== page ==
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Middle Atlantic States Pennsylvania Philadelphia 1811 Report

Report of Messrs. Davis and Graff to the Watering Committee of Philadelphia, December 18, 1811.

AGREEABLY to your instructions, herewith is presented the following Estimates and Observations, in answer to your inquiries on the state of the works now in operation, and in relation to several other plans for watering the City, viz.
1.  The state of the engines, now in operation, and the cost of placing them in such repair as to answer the purpose of supplying the City; with the probable annual cost of continuing the same.
2.  The erection of another engine at the house on the banks of the Schuylkill, and the cost of altering and repairing the one now in use there; with every expense attending the alteration, and supplying the city entirely by means of the Engines at Schuylkill.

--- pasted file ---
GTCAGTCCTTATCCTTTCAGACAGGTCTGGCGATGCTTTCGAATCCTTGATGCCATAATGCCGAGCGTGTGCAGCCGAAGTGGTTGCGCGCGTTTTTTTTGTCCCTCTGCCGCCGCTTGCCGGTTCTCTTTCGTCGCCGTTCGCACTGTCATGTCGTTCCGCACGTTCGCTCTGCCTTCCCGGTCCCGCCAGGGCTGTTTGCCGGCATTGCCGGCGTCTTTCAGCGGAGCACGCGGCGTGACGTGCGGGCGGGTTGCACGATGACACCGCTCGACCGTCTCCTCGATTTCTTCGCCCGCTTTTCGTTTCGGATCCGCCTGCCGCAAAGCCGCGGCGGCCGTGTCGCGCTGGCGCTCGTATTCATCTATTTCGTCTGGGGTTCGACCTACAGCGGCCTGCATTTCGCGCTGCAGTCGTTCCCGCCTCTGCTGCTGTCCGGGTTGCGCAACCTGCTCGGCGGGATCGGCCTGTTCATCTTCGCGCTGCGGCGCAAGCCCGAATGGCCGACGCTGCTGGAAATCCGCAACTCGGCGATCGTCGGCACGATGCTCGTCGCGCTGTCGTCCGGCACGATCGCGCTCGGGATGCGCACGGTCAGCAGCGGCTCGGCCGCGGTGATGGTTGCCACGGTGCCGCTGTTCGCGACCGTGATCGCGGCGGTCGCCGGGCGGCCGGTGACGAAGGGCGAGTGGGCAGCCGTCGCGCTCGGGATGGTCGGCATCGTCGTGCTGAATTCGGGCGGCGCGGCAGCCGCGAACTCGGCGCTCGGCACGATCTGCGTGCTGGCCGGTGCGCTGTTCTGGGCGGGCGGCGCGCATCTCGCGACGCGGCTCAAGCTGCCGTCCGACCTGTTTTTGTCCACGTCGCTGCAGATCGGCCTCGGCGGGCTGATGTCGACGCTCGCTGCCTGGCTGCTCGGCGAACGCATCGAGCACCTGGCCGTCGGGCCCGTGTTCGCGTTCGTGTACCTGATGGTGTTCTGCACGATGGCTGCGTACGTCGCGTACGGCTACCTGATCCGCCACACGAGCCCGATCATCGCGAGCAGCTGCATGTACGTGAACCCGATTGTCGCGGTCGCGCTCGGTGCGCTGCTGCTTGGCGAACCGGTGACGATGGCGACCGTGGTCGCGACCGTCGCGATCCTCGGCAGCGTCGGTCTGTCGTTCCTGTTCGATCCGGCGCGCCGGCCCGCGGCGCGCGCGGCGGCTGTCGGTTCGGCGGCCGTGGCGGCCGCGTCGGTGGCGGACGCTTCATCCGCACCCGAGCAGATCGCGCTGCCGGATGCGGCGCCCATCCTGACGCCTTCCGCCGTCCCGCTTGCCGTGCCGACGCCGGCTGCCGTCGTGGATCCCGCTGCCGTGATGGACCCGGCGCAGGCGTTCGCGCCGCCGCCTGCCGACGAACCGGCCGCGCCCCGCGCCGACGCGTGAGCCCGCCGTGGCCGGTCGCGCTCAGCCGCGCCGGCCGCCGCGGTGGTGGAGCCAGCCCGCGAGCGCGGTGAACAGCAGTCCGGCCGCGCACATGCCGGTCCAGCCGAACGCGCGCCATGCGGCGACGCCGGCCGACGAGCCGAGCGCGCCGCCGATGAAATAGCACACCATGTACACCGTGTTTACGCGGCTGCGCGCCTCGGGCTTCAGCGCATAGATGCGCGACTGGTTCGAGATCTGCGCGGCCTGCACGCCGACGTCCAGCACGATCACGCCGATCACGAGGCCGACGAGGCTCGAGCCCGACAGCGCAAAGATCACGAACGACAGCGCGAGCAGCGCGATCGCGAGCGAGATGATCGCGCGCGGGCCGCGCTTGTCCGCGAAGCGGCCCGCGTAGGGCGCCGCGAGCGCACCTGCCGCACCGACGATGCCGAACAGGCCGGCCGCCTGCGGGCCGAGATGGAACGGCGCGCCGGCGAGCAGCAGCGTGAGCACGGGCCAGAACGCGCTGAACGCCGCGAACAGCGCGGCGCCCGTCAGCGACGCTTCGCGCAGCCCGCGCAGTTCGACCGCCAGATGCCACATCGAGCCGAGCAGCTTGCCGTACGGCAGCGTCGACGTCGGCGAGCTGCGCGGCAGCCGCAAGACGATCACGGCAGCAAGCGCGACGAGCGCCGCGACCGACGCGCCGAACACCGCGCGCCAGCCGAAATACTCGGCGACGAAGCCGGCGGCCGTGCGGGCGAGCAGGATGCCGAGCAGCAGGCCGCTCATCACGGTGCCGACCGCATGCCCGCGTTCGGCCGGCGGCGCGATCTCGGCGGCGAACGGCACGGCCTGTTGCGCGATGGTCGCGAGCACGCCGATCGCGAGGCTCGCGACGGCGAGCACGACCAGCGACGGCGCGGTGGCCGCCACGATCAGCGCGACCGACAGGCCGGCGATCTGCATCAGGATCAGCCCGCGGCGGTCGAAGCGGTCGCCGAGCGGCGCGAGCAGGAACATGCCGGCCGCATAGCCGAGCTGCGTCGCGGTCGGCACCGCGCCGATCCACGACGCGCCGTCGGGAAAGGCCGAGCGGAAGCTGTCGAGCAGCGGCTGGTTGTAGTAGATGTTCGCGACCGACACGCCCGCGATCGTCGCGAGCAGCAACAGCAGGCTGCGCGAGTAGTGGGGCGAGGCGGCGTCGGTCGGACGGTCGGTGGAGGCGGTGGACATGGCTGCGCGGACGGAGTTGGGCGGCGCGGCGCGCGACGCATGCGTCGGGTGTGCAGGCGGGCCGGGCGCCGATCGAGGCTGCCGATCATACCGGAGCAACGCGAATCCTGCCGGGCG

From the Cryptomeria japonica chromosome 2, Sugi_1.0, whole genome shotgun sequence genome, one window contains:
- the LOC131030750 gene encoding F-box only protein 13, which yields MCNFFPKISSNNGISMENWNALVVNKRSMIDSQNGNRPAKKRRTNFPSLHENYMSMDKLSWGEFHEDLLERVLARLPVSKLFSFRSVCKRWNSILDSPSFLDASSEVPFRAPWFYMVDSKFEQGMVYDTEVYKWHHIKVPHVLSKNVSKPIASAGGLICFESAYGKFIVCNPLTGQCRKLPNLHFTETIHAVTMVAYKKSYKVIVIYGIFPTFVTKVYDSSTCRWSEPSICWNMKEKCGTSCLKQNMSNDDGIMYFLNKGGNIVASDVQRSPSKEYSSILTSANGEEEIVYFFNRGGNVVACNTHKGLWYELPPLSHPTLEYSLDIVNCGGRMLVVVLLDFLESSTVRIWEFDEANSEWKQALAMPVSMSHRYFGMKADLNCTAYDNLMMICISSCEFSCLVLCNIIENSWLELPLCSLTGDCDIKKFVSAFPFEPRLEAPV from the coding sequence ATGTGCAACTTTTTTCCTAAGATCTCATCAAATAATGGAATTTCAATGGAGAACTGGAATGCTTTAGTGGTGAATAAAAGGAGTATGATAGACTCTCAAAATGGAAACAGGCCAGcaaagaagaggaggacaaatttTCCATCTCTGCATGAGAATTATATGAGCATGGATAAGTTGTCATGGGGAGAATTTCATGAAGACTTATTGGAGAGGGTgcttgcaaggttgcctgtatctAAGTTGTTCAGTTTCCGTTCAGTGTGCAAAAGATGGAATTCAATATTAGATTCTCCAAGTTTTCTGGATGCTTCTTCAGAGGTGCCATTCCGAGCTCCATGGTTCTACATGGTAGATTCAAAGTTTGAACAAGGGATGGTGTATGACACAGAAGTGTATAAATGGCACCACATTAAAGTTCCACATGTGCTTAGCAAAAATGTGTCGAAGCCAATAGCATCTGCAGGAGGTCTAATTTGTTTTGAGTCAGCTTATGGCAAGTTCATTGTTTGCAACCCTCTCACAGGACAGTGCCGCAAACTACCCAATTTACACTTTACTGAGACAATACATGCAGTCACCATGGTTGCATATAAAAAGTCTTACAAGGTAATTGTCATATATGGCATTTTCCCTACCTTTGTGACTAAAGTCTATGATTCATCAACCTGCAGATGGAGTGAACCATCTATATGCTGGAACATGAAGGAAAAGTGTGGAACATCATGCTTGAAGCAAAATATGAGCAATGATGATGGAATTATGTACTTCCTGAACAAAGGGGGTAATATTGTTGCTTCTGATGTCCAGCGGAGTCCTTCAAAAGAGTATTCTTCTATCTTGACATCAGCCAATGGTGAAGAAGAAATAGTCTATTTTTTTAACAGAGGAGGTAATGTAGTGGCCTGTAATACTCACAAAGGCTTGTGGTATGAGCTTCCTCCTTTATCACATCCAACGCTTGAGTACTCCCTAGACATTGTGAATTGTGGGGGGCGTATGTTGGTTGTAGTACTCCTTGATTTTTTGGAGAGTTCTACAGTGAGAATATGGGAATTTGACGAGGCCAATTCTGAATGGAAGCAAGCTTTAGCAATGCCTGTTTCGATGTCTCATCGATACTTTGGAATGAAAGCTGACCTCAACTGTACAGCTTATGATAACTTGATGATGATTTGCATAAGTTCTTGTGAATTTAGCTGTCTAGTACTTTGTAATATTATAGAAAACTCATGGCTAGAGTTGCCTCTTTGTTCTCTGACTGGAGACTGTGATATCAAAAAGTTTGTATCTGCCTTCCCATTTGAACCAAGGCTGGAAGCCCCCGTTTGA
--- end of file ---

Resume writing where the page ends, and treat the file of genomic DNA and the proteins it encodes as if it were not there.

3.  The best mode of supplying a reservoir of sufficient capacity placed at Morris's Hill, at the upper ferry; the expense of making such a reservoir and bringing that mode into operation.
4.  Whether the water of the Falls of Schuylkill, or the Wissahickon Creek can be made subservient to the purposes of supplying the City without the use of aid of steam engines; and the probable cost of the same: and if the canal already commence can be combined or made useful in such a plan.
The Committee will please to observe that the answer to the first, second, and third questions, or examinations, are prepared from such data as to render the statements and estimates nearly correct; except the cost of the site necessary for the works contemplated on Morris's Hill.  With respect to the last inquiry such observations are stated as the shortness of time, and present circumstances would permit; but considering the magnitude and importance of the undertaking, if the City Councils would deem it proper to adopt that method of watering the city, a more correct survey and estimate will be advisable, previous to carrying the same into effect.

1st Question - The state of the Engines now in operation, and the cost of placing them in such repair as to answer the purpose of supplying the City; with the probable annual cost of continuing the same.